Chapter 8 – Management of Banking and Financial Services, 2nd Edition

Chapter Eight


1. The need for banks to hold capital as a cushion against ‘UL’ will be dealt with in detail in the Chapter ‘Capital—Risk, Regulation and Adequacy’.

2. Note that the Z score described in the previous chapter attempts to measure the probability of default typically over a 1 year horizon.

3. Also defined simply as the value of the loan outstanding less the market (realizable) value of collateral held by the bank.

4. See Chapter on ‘The Lending Function’ for more on loan pricing.

5. Constantinos Stephanouand Juan Carlos Mendoza, ‘Credit Risk Measurement under Basel II: An Overview and Implementation Issues for Developing Countries’, World Bank Policy Research Working Paper 3556, Fig. 1 (2005): 7

6. Basel Committee on Banking Supervision, Principles for the Management of Credit Risk (September 2000): 1.

7. The grouping is as proposed by Peter Crosbie in ‘Modeling Default Risk’, published by KMV Corporation, Document no 999-0000-031, Revision 2.1.0 (1999):1–2.

8. See chapter on ‘The Lending Function’ for more on loan pricing.

9. A further particular instance of credit risk relates to the process of settling financial transactions. If one side of a transaction is settled but the other fails, a loss may be incurred that is equal to the principal amount of the trans action. Even if one party is simply late in settling, then the other party may incur a loss relating to missed investment opportunities. ‘Settlement risk’ (i.e., the risk that the completion or settlement of a financial transaction will fail to take place as expected) thus includes elements of liquidity, market, operational and reputation risk as well as credit risk. The level of risk is determined by the particular arrangements for settlement. Factors in such arrangements that have a bearing on credit risk include: the timing of the exchange of value, payment/settlement finality and the role of intermediaries and clearing houses.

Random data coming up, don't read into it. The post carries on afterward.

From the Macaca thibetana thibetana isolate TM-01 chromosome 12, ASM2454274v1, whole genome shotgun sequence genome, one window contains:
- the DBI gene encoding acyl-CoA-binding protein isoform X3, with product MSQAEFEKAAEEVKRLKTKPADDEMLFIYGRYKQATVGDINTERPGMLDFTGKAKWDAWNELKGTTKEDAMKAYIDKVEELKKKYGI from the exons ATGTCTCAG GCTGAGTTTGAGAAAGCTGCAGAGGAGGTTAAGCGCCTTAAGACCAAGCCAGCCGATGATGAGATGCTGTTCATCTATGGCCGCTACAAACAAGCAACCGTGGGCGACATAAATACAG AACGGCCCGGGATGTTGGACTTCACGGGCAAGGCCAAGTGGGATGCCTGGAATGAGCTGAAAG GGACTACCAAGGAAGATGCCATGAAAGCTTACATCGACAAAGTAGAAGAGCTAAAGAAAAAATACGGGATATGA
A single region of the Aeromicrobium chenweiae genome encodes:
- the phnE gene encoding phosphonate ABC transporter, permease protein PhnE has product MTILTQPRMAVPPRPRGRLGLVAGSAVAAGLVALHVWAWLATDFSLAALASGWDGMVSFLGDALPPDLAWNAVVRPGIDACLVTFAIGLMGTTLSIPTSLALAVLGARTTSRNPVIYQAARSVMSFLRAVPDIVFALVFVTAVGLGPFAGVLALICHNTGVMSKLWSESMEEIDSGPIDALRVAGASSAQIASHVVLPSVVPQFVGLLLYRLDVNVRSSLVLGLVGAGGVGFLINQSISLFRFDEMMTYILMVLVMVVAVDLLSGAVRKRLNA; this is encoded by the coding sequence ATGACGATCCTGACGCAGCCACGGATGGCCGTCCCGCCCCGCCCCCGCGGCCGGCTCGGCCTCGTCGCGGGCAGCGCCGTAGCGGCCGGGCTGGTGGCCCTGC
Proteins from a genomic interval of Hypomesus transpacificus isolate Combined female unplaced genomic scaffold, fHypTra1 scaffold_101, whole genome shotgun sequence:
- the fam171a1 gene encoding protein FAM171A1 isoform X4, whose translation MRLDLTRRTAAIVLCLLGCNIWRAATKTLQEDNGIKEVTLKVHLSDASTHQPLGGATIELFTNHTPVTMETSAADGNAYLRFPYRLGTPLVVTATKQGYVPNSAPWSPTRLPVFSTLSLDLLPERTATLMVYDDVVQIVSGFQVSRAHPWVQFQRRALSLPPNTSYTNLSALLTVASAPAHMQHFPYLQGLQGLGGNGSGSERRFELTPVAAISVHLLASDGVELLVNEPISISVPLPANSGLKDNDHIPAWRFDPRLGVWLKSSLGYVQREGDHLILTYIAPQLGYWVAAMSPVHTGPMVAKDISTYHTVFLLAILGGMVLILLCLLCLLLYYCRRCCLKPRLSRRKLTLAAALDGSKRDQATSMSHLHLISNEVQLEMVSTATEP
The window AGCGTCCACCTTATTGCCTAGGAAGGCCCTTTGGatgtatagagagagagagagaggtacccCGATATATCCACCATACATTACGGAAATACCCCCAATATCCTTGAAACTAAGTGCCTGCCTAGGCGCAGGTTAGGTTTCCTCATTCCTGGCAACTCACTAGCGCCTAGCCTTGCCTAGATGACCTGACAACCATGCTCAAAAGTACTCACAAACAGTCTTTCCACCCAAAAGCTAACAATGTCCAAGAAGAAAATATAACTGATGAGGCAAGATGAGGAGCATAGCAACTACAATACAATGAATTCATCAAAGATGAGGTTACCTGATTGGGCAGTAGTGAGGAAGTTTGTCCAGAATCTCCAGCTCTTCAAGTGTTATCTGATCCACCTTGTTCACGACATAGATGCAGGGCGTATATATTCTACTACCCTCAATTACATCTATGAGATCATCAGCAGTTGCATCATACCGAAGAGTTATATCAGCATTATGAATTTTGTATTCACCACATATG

10. Basel Committee on Banking Supervision, ‘Principles for the Management of Credit Risk’, (September 2000): 3–4.

11. We have seen in the previous chapter that in India, restructuring invariably involves ‘sacrifices’ on the part of banks.

12. Basically, the model works like this. Assume a lower return-to-risk asset is swapped for a higher return-to-risk asset. This improves the return of the overall portfolio with no addition to risk. The process of an asset being swapped out of a portfolio implies that the concentration of risk in the portfolio is being reduced, i.e., risk is being ‘diversified’. The reverse applies when an asset is swapped into the portfolio. Thus, the returns to risk increases for the low return asset and decreases for the high return asset, until the assets’ return to risk ratios converge. At this point, where further swaps that raise returns will also raise risk, the portfolio has reached its optimal level. (Source: Morton Glantz, ‘Managing Bank Risk’, Chapter 9, (Florida: Academic Press, 2003): 299–330.

13. Morton Glantz, ‘Managing Bank Risk’, Chapter 9, (Florida: Academic Press, 2005): 299–330.

14. Basel Committee on Banking Supervision, ‘Principles for the Management of Credit Risk’, (September 2000): 18.

15. We have seen earlier in this chapter that ELs are equal to the exposure times the percentage loss given the event of default times the probability of loss. Hence, actual losses would be the product of the first two factors alone.

16. Ibid., 22.

17. Ibid., 23.

18. Until Basel II formalized the use of PD, this concept was often called Expected Default Frequency (EDF)).

19. Please refer the previous chapter for a discussion on these models.

20. Table derived by author from presentation material by Michel Crouhy, ‘Credit Risk Assessment: A Comparative Study of Different Methods’, at seminar on ‘Global Risk Management Practices and Emerging Market's Particular Issues’ at Moscow, (15–16 June, 2004).